The company added that forest fires were likely to become a common occurrence in the future due to the above normal summer temperatures.

In the last two weeks, Turkey has lost over 120,000 ha of its carbon sink area, according to Gaia Climate. "That corresponds to loss of millions of tCO2e carbon sink capacity every year until those forests are put back in place. And that requires imminent forestation activity supported by climate change adaptive capacity so that there is sufficient response to extreme weather conditions. Fortunately, those activities including land use change and rehabilitation of the land can be supported by carbon finance," concluded Kaya.

The problem of permanence

While nature-based credits are one of the most popular credit types that are available, they have several ongoing issues. With the raging forest fires, market players are again questioning the viability of these credits, especially their permanence.

Permanence refers to how lasting the impact of emission reductions is. For example, projects like carbon storage and renewable energy have high permanence while those for nature-based solutions are lower.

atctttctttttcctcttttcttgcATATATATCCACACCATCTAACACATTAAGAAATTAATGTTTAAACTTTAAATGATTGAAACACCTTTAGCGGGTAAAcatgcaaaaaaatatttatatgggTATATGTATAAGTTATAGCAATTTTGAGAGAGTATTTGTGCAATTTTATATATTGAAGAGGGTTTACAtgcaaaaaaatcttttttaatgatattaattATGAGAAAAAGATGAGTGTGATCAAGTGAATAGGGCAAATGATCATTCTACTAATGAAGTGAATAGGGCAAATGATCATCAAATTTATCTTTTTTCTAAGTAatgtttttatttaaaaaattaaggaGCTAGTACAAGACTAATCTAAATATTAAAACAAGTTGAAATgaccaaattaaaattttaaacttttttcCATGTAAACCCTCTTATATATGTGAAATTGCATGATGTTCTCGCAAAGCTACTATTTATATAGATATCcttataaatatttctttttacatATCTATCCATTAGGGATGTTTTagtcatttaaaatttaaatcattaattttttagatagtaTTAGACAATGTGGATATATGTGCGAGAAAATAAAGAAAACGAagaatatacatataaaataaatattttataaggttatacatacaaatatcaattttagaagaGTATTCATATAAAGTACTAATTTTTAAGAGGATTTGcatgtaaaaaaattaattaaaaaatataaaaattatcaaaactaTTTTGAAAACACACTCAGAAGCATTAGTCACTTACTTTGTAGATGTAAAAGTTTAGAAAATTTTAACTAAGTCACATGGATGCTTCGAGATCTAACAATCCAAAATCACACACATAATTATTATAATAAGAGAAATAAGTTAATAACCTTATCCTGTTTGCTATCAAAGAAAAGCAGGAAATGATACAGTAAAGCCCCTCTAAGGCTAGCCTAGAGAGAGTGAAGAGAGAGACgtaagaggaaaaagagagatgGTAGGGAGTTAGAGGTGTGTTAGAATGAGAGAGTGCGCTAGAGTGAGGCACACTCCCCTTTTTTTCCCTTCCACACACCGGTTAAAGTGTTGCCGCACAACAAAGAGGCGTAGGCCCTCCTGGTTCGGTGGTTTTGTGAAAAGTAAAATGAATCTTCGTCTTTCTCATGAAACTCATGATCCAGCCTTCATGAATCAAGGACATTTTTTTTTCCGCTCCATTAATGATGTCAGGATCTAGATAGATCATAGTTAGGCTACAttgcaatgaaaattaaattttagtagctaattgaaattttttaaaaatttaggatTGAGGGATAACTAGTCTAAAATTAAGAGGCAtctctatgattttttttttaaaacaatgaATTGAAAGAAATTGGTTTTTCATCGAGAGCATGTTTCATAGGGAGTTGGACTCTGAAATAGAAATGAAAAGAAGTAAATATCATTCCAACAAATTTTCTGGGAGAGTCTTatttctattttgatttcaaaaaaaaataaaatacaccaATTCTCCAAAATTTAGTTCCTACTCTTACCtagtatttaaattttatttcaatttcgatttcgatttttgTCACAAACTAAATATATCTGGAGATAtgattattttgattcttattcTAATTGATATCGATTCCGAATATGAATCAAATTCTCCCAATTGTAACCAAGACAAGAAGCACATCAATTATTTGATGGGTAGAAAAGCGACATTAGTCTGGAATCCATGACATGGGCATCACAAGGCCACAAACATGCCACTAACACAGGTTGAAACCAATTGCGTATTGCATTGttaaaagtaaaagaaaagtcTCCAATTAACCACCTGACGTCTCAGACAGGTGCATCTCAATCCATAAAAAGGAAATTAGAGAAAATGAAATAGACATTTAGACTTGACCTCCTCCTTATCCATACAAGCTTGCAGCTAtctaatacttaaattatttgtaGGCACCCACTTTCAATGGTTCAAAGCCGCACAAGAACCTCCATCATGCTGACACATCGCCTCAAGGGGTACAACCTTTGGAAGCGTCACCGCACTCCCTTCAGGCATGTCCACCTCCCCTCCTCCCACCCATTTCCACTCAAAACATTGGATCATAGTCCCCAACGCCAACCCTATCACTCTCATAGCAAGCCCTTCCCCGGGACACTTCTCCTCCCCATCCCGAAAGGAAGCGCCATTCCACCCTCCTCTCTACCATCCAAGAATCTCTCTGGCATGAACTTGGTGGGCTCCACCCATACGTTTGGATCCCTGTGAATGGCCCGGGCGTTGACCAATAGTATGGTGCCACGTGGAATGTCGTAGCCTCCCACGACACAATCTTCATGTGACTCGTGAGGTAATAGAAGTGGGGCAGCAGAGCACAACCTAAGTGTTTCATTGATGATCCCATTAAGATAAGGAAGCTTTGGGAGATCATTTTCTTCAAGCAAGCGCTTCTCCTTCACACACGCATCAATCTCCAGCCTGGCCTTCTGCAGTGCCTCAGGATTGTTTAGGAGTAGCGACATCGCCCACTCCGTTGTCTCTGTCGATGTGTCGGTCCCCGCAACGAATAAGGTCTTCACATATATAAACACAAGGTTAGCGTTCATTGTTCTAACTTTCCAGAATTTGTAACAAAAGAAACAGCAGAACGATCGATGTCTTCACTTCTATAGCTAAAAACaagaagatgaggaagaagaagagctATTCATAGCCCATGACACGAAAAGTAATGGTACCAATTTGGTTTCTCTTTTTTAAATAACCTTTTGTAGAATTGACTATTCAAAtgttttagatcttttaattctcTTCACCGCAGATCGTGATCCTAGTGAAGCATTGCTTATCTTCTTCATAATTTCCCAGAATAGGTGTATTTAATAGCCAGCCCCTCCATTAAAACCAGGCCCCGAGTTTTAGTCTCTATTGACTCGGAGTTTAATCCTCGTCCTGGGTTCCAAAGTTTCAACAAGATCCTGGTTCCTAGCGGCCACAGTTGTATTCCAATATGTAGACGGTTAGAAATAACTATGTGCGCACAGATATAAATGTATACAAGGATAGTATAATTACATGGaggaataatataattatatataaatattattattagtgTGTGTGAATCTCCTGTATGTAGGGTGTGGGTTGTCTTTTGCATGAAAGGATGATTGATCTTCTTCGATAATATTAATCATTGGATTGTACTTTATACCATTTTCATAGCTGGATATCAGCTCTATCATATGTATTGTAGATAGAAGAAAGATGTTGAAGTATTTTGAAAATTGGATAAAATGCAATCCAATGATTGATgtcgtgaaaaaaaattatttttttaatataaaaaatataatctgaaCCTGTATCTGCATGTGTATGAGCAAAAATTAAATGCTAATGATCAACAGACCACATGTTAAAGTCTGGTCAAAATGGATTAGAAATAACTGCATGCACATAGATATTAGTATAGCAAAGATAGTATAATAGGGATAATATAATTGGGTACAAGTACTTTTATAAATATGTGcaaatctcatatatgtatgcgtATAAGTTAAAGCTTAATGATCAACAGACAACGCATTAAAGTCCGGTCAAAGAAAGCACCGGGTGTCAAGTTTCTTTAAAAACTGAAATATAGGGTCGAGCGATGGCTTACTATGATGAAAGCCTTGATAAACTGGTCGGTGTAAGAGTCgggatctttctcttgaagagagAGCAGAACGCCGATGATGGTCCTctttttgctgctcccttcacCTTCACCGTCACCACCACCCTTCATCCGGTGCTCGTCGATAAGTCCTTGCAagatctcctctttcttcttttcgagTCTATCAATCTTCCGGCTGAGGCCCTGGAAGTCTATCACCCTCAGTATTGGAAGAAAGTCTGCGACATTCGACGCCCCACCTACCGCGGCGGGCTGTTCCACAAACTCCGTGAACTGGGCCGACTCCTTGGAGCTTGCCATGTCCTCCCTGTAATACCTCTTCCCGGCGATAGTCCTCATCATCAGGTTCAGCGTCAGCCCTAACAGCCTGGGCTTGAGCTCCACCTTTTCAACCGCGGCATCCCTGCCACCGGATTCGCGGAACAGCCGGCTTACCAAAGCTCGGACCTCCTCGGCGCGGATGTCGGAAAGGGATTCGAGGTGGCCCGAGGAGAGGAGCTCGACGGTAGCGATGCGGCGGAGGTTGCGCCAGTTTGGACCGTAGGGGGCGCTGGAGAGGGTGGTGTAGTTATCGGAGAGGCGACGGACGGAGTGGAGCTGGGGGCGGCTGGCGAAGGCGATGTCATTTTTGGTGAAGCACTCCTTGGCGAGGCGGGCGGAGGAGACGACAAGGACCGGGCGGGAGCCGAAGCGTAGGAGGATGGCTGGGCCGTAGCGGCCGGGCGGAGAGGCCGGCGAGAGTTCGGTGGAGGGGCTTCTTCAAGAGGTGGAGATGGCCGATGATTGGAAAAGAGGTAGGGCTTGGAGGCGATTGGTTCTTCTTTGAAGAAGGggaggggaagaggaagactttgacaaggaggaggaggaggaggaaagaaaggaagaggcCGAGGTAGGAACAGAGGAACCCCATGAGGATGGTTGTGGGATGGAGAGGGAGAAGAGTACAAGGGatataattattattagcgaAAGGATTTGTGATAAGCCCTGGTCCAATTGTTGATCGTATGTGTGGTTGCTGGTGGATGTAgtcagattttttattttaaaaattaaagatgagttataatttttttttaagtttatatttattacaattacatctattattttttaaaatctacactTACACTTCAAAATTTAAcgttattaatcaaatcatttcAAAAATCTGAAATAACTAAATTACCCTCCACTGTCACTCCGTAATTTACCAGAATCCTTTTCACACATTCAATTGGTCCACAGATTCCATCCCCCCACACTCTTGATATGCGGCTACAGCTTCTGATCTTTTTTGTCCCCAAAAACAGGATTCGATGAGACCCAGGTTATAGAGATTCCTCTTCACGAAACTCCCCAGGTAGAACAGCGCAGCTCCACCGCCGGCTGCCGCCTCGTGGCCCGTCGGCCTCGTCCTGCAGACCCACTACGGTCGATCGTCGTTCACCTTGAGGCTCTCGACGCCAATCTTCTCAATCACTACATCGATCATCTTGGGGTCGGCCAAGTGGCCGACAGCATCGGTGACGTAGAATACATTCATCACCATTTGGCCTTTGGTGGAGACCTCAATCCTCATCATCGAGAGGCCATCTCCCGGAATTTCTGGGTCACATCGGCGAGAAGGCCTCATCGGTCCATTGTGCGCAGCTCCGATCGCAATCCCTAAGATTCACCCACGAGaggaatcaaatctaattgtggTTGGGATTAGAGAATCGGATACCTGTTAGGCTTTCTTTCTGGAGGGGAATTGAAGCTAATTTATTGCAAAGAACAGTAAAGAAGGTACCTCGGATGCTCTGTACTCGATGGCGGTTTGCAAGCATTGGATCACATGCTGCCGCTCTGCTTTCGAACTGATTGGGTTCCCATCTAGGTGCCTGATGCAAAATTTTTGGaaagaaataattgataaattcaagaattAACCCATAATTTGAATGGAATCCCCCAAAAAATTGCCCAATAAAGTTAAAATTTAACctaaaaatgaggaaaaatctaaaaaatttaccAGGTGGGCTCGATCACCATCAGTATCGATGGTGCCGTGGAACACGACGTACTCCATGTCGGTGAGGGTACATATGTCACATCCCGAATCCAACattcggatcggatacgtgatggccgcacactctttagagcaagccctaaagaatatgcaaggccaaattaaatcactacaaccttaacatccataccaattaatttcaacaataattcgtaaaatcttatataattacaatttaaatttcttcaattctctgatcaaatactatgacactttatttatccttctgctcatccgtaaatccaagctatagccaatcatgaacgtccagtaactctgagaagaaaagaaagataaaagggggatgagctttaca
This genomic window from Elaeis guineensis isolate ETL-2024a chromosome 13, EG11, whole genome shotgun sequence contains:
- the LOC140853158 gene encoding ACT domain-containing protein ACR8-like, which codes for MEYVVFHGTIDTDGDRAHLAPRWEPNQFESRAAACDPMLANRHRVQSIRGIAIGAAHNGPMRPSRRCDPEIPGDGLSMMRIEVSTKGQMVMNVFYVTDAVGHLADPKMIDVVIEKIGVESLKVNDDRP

Forest offsets are effective if they remain intact for around 100 years but the fires present a serious threat to the efficacy of the offsets.

"For nature-based solutions, permanence is one of the cornerstones of a project's legitimacy and so identifying and having a plan to mitigate all possible threats is a prerequisite of verification. In regions at risk of fires, fire management must be a core feature within the project design," said a VCS project developer speaking to Platts.

This requires comprehensive strategies that cover everything from high-resolution satellite monitoring and the establishment of natural firebreaks, through to trained teams on the ground able to respond quickly to hotspot alerts, he said.

Verra, a non-profit that certifies emissions reductions globally, for instance, has a methodology for 'avoided forest degradation through fire management'. The methodology quantifies greenhouse gas benefits from the implementation of preventative early burning activities in the miombo woodlands of the Eastern Miombo ecoregion of Africa, including regions of Tanzania, Mozambique and Malawi. Preventative early burning activities burn with lower intensity and remove fuel load from more intense late season fires. This process results in lower tree mortality and net biomass growth. The methodology uses the GapFire model that projects the growth and mortality of individual trees under different fire regimes and supports a comprehensive set of instructions for determining burn probabilities